Following the twists and turns of this lawsuit requires not only some appreciation of ERISA’s legal requirements of fiduciaries, but some historical perspective about the remaking of the newspaper/media industry over the last three decades and the financial security once offered by single-employer defined benefit plans.
But it is relevant because there may still be people out there who worked for a newspaper or other vastly changed industry. Some may have participated in a pension plan long ago but are not yet in pay status. If you stopped getting a benefit statement years ago, or have been tossing it out as junk mail, now is a good time to follow up.
How it all went wrong
Freedom Communications, which owned a string of Southern California newspapers including the Orange County Register and Riverside Press-Enterprise, established the Pension Plan in 1989. It was a defined benefit plan, which was quite usual at the time. A defined benefit plan promises a set benefit to participants at a future time, usually on the attainment of a certain age and years of service. The benefit is typically paid as a lifetime annuity. If plan assets are insufficient to pay benefits when due, the employer must contribute more money. This is a very safe deal for employees.
In 2012, Kushner and Spitz bought Freedom Communications. At the time the Pension Plan was substantially underfunded, which was not shocking given the changes in the print media industry between 1989 and 2012. Kushner and Spitz agreed to assume the Pension Plan liabilities as part of the purchase price. Freedom then filed for Chapter 11 bankruptcy in 2015.
The Pension Plan terminated under ERISA during the bankruptcy reorganization proceedings. When a defined benefit pension plan terminates, existing obligations to pay already accrued benefits do not end. Generally, plan termination only prevents new obligations from accumulating.
The PBGC then became the statutory trustee of the Pension Plan. The PBGC guarantees existing participant benefits within certain limits. This guarantee exists only with respect to defined benefit plans; it does not exist with respect to more modern 401k plans.
In order to limit its liability to plan beneficiaries, the PBGC required increased contributions from Freedom. In order to limit Freedom’s obligation to make increased contributions, Kushner and Spitz directed Pension Plan assets into more and more speculative and ill-advised investments.
The whole scheme came crashing down, and the PBGC sued Kushner and Spitz for violating ERISA’s prudence requirements in a host of ways.
Four flavors of scam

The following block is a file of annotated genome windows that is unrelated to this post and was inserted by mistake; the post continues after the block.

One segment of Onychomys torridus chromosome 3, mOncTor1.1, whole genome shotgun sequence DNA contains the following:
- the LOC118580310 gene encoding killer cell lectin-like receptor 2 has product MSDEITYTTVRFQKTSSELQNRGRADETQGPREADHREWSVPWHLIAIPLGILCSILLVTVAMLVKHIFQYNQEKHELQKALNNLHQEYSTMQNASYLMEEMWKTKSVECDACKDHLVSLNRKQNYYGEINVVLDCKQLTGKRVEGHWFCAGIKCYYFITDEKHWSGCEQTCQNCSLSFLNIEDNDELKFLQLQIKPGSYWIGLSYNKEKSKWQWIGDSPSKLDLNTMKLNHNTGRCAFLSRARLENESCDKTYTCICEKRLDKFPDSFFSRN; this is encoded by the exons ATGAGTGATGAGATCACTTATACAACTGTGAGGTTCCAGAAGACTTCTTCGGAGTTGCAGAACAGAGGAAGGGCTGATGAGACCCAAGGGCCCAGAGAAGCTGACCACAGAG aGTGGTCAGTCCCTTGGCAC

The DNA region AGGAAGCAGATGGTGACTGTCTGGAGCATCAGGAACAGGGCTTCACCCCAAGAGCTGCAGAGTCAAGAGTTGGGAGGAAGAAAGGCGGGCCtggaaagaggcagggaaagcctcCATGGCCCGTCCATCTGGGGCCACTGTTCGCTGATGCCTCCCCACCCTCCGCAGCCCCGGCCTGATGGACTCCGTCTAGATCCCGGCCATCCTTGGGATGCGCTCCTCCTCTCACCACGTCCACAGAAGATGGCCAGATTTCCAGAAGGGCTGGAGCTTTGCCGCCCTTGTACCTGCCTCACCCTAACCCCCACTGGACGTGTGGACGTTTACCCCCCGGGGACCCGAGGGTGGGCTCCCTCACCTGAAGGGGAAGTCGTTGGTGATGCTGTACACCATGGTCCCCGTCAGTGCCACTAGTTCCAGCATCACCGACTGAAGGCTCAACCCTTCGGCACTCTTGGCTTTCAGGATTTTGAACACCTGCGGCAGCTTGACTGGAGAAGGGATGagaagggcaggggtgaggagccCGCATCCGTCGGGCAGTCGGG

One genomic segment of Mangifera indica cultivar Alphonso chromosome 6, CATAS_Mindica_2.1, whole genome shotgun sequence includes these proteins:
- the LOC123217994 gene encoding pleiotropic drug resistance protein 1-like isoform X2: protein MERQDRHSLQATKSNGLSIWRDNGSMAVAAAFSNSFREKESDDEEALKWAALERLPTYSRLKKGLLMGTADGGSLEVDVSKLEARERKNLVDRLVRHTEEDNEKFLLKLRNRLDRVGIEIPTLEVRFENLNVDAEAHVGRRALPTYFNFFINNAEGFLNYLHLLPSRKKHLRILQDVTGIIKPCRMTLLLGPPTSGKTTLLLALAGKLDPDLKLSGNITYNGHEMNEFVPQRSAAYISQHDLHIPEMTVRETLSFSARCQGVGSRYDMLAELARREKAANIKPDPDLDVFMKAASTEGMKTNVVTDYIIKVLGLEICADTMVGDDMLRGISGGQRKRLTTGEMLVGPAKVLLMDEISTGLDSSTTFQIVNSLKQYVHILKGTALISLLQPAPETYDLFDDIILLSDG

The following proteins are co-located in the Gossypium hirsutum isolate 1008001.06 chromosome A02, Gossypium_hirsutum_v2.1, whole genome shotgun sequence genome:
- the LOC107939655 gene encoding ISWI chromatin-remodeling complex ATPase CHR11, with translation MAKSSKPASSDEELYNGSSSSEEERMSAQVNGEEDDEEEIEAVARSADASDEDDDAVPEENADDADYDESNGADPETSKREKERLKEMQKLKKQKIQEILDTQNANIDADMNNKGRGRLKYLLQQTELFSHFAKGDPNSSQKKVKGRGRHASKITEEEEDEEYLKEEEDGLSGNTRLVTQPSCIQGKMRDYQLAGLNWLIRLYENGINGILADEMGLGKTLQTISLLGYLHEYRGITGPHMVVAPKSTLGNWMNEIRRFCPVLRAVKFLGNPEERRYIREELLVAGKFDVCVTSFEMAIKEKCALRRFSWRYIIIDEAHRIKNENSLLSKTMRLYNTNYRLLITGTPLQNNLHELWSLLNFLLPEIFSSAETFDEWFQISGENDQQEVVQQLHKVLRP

First, Kushner and Spitz caused the Pension Plan to purchase life insurance policies with Freedom employees as the insureds. The Pension Plan’s actuary then inflated the value of the policies by valuing them at the net present value of future death benefits, rather than using the correct valuation method, the cash surrender value of the policies.
Second, Kushner and Spitz invested funds in another complex program where the Pension Plan purchased a portfolio of loans used to finance life insurance premiums for people unrelated to Freedom or the Pension Plan. Although such portfolios can have economic value when the insured persons are in poor health with decreased life expectancies, the actuary failed to obtain the medical information needed to make a meaningful evaluation. It was worthless.
Third, there were investments in a highly speculative and unproven foreign hedge fund. The hedge fund is now similarly worthless.
Finally, Kushner and Spitz lost millions of dollars of Pension Plan assets by causing it to buy stock in Freedom when they knew that the company was in financial distress – also worth nothing.
All told, the PBGC alleged 17 different counts of breach of the ERISA fiduciary duties of prudence and loyalty with respect to their handling of Pension Plan investments.
What happened to the Pension Plan participants?
The settlement, if approved, will redound to the benefit of the PBGC, which will pay already accumulated participant benefits within statutory limits. But, what about the Pension Plan participants? Did they or will they ultimately get their money? This is the part of the story that gets lost.
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The print media industry is also not the first or last industry to collapse and re-form. What is clear, however, is that the task of recovering long-forgotten benefits, even under established law, is largely a matter of memory, curiosity, records and the effort to seek help.